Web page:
Native to the Balkans this is a tough plant for dry, poor soils in full sun.
It's worth having for the rich burgundy flowers, a colour that is often difficult to find.
Resembling a fluffy thistle, the flowers burst from plump, bronze, scaly buds atop silvery, velvety leaves. The stems are branched and by deadheading, more flowers will continually appear along the stems.
It flowers from early to late summer and is a self-service restaurant for a wide variety of insects. In time, clumps will form up to a metre wide which can easily be divided to make more of this eye catching and unusual plant.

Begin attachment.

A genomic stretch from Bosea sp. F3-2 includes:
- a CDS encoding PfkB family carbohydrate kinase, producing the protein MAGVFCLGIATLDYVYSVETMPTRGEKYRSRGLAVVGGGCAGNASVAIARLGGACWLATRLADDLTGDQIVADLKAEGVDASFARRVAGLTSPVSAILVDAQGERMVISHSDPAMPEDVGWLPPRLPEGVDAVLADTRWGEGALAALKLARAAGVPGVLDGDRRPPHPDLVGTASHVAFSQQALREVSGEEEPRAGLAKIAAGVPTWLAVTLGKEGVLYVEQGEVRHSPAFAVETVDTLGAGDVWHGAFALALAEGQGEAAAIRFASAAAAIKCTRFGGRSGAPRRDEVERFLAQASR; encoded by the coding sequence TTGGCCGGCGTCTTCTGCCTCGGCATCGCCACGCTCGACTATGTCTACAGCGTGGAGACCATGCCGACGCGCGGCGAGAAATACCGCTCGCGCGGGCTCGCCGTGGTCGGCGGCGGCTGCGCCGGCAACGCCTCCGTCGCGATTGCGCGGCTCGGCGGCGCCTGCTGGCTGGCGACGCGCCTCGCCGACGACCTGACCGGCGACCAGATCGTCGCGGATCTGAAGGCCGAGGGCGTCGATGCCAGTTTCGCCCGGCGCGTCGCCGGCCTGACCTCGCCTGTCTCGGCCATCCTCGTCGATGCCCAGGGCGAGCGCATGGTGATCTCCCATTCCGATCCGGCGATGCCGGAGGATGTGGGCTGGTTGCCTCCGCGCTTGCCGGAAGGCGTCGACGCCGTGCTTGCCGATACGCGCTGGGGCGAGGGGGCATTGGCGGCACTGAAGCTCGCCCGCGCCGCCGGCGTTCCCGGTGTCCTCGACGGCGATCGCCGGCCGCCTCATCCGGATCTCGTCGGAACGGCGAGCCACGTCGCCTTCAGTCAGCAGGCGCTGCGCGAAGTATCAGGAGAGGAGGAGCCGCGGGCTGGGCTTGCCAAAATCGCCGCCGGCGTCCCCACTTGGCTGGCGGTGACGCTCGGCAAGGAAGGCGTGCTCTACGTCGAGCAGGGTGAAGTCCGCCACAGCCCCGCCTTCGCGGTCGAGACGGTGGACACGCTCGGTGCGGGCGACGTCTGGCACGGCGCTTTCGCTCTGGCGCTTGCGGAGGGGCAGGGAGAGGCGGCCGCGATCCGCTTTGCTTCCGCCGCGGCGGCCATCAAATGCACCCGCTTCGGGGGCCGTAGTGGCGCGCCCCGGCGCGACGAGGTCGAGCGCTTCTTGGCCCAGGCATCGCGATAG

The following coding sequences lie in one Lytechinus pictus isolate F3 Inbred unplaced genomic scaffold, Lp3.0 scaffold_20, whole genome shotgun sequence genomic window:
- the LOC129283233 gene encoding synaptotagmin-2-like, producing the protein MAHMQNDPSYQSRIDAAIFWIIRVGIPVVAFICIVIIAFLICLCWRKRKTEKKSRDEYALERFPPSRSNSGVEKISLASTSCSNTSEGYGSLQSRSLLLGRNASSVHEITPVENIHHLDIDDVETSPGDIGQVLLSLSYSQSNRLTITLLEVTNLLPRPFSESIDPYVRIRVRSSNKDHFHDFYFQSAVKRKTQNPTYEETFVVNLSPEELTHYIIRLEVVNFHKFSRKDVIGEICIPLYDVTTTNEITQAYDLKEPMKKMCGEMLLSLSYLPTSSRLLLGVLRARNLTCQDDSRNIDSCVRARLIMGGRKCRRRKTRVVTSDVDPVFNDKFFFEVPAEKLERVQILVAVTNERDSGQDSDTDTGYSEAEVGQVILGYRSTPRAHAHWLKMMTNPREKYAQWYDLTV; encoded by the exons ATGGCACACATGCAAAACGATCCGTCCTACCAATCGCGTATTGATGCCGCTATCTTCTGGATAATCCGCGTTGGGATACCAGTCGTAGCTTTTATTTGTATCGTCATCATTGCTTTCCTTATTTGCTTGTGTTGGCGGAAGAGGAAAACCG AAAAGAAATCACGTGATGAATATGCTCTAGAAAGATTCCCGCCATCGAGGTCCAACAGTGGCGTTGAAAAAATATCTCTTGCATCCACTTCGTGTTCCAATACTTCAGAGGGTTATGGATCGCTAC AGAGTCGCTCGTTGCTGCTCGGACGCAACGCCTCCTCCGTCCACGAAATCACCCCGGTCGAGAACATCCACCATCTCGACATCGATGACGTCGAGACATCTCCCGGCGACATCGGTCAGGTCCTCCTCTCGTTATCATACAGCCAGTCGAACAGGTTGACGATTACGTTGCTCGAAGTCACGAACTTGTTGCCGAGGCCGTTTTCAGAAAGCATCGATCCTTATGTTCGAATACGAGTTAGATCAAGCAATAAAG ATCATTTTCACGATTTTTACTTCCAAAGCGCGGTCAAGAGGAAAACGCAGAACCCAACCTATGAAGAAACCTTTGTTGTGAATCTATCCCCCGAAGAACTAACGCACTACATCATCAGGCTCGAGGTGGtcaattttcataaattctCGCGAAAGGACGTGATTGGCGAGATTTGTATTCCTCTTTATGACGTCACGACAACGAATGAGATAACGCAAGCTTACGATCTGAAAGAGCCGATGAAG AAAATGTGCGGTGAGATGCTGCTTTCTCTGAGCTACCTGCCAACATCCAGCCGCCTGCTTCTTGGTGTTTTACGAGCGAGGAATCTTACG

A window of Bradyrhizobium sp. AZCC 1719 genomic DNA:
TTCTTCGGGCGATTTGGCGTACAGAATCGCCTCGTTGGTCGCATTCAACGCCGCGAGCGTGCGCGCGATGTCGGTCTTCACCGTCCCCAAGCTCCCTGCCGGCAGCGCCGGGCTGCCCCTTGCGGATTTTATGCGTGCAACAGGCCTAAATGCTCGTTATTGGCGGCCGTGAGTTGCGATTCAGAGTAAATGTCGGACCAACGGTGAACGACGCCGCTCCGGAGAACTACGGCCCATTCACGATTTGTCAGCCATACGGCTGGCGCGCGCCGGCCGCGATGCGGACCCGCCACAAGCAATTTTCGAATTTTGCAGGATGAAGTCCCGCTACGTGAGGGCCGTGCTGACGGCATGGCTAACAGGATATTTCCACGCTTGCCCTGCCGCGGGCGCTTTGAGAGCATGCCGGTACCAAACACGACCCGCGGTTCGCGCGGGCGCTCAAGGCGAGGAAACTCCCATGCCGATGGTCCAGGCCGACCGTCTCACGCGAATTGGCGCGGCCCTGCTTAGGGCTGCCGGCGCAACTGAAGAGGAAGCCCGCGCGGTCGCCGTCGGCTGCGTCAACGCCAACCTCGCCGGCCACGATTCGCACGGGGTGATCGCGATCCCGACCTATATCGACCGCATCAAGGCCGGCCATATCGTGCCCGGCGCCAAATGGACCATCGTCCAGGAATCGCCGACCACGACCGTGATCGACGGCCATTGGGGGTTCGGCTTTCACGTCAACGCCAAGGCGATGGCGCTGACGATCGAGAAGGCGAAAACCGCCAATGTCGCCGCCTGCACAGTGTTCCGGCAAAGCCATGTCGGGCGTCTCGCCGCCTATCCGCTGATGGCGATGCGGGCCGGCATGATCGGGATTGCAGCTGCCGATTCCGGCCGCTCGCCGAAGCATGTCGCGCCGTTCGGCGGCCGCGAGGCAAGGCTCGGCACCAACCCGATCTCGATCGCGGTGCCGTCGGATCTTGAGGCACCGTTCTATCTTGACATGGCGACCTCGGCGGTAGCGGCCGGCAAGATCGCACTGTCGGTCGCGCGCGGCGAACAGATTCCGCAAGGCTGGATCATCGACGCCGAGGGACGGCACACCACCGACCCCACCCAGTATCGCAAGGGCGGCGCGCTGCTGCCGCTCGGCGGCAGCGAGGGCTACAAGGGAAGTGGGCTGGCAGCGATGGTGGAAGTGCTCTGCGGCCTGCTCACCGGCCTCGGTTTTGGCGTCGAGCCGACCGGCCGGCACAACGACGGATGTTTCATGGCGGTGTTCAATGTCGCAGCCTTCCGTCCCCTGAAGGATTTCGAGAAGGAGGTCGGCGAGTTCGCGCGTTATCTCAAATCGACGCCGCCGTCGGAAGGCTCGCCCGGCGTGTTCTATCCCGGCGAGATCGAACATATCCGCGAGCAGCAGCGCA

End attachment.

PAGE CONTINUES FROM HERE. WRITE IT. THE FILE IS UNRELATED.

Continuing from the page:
The centaurea genus is named after Chiron the centaur, a noted herbalist who used the leaves to heal a wound on his hoof from one of Achilles arrows.
Dry, poor, well drained
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